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HEALTH—OVARIAN CANCER AWARENESS MONTH

Senator Birmingham, also on behalf of Senators Bernardi, Edwards, Fawcett, Fisher and Cash, pursuant to notice of motion not objected to as a formal motion, moved general business notice of motion no. 628—That the Senate—

 (a) notes:

  (i) February is Ovarian Cancer Awareness Month, a month to both raise awareness of gynaecological cancer as well as ensure all women know the symptoms of this silent killer,


  (ii) Ovarian Cancer Australia invites the community to raise important funds for support programs and resources for women affected by this cancer and for a national program for ovarian cancer,

  (iii) 2012 Teal Ribbon Day is 29 February 2012, a day when all Australians are encouraged to wear a teal ribbon to support Ovarian Cancer Australia's research programs, and

  (iv) on Valentine's Day, Ovarian Cancer Australia encourages Australian women to KISS (Know the Important Signs and Symptoms of ovarian cancer), recognising the important symptoms of this cancer helps in early detection, which is critical as all too often this disease is only detected in its advanced stages;

 (b) recognises:

  (i) more than 1 200 women will be diagnosed with ovarian cancer in 2012, three women every day,

  (ii) approximately 800 Australian women will lose their battle with this disease in 2012, one woman every 11 hours, and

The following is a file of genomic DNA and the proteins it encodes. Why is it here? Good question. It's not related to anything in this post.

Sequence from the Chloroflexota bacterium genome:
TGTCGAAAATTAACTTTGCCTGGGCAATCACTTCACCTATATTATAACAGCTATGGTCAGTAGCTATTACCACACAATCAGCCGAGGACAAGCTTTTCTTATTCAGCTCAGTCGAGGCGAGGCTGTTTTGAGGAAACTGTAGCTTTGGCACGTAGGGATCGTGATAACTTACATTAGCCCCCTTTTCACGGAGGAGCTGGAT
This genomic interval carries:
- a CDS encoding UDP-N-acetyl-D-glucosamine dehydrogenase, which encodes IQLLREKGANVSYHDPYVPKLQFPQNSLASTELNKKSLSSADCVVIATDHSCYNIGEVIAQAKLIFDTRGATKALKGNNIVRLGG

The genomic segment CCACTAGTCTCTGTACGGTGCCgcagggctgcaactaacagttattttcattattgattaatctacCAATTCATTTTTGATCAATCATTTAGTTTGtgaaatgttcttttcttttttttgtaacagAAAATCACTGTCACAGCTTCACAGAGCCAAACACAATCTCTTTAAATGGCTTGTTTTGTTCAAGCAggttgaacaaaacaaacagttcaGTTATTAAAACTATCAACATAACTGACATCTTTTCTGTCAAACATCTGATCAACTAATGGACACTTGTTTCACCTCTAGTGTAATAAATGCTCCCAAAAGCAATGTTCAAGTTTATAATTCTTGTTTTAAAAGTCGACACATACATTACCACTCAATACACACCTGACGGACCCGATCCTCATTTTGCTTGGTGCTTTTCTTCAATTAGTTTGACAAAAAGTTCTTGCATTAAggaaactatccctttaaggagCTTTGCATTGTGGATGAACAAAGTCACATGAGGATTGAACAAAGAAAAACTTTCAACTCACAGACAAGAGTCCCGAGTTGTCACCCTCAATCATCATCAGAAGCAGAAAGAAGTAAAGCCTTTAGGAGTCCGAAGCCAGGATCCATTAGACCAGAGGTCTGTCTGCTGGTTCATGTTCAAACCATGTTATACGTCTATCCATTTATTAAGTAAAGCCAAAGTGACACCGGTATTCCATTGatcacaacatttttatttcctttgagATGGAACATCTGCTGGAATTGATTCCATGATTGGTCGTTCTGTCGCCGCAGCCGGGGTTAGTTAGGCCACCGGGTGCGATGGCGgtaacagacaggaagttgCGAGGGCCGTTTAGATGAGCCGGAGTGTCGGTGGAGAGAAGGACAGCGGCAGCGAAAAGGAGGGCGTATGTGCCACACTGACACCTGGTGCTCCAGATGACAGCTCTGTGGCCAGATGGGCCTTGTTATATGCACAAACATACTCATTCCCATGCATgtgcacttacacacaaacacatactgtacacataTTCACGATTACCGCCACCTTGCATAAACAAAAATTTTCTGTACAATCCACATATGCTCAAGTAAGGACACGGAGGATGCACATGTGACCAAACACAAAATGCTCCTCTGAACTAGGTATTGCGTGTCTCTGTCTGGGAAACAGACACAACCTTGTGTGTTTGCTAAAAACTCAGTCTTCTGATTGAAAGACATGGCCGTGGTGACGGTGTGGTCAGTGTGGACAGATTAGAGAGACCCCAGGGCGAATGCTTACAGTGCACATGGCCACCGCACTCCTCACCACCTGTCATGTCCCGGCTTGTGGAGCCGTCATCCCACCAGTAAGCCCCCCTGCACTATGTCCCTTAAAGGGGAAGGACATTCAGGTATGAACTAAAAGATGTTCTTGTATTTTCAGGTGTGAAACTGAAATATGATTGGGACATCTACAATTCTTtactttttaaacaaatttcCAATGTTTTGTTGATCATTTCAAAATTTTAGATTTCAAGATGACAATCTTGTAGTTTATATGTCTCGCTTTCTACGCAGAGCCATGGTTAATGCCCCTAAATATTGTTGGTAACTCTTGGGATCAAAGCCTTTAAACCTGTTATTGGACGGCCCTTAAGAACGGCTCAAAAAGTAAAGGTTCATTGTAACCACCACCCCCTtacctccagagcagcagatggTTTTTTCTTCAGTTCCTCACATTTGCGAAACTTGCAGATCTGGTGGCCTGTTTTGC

(iii) that early detection of ovarian cancer is critical as 70 per cent of ovarian cancers are advanced at the time of diagnosis and are difficult to treat at this stage; there is no detection test for this disease, and pap smears do not detect it;

 (c) commends the work of the late Senator Jeannie Ferris, whose courageous and tenacious work to raise awareness of ovarian cancer, as well as cervical and other gynaecological cancers, was also a deeply personal cause:

  (i) after being diagnosed with the disease in October 2005, Senator Ferris was instrumental in launching a parliamentary inquiry into gynaecological cancers,

  (ii) this inquiry culminated in the 2006 report, Breaking the silence: a national voice for gynaecological cancers,

  (iii) the findings of the report received unanimous support for increased awareness of, and resources for, gynaecological cancers across both major parties,

  (iv) as a result of the report the then Minister for Health and Ageing, Mr Tony Abbott, and the Howard Government also agreed to provide a federal government grant of $1 million for the establishment of a National Centre for Gynaecological Cancers in 2007, and

  (v) although Senator Ferris succumbed to her illness in April 2007, her significant legacy was celebrated, and continues to be remembered, by her family, friends, colleagues, the medical community and others who are touched by ovarian, cervical and other gynaecological cancers; and

 (d) notes that today the Jeannie Ferris, Cancer Australia Churchill Fellowship in Gynaecological Cancers is an annual fellowship aimed at reducing the effect of gynaecological cancers on those who are touched by them, whether they be a health professional, a sufferer themselves, a family member or carer.

Question put and passed.